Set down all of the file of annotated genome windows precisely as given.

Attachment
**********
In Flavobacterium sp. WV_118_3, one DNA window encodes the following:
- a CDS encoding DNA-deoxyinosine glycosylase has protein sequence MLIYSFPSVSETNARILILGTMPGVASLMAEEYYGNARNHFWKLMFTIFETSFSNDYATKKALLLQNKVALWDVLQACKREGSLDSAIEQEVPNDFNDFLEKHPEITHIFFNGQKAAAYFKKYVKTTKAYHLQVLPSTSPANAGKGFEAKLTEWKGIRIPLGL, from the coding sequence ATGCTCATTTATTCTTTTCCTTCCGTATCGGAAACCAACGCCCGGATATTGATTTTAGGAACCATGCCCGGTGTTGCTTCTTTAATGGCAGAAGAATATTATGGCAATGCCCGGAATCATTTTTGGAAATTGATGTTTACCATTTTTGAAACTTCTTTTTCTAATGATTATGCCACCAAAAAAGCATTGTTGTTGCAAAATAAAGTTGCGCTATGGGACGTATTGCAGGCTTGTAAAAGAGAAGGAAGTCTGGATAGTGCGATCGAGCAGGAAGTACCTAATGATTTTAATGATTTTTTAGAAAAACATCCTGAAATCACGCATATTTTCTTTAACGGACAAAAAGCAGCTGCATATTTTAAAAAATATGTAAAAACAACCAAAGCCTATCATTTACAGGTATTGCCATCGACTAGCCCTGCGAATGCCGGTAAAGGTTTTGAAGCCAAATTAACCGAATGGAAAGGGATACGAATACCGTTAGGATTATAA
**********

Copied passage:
In Flavobacterium sp. WV_118_3, one DNA window encodes the following:
- a CDS encoding DNA-deoxyinosine glycosylase has protein sequence MLIYSFPSVSETNARILILGTMPGVASLMAEEYYGNARNHFWKLMFTIFETSFSNDYATKKALLLQNKVALWDVLQACKREGSLDSAIEQEVPNDFNDFLEKHPEITHIFFNGQKAAAYFKKYVKTTKAYHLQVLPSTSPANAGKGFEAKLTEWKGIRIPLGL, from the coding sequence ATGCTCATTTATTCTTTTCCTTCCGTATCGGAAACCAACGCCCGGATATTGATTTTAGGAACCATGCCCGGTGTTGCTTCTTTAATGGCAGAAGAATATTATGGCAATGCCCGGAATCATTTTTGGAAATTGATGTTTACCATTTTTGAAACTTCTTTTTCTAATGATTATGCCACCAAAAAAGCATTGTTGTTGCAAAATAAAGTTGCGCTATGGGACGTATTGCAGGCTTGTAAAAGAGAAGGAAGTCTGGATAGTGCGATCGAGCAGGAAGTACCTAATGATTTTAATGATTTTTTAGAAAAACATCCTGAAATCACGCATATTTTCTTTAACGGACAAAAAGCAGCTGCATATTTTAAAAAATATGTAAAAACAACCAAAGCCTATCATTTACAGGTATTGCCATCGACTAGCCCTGCGAATGCCGGTAAAGGTTTTGAAGCCAAATTAACCGAATGGAAAGGGATACGAATACCGTTAGGATTATAA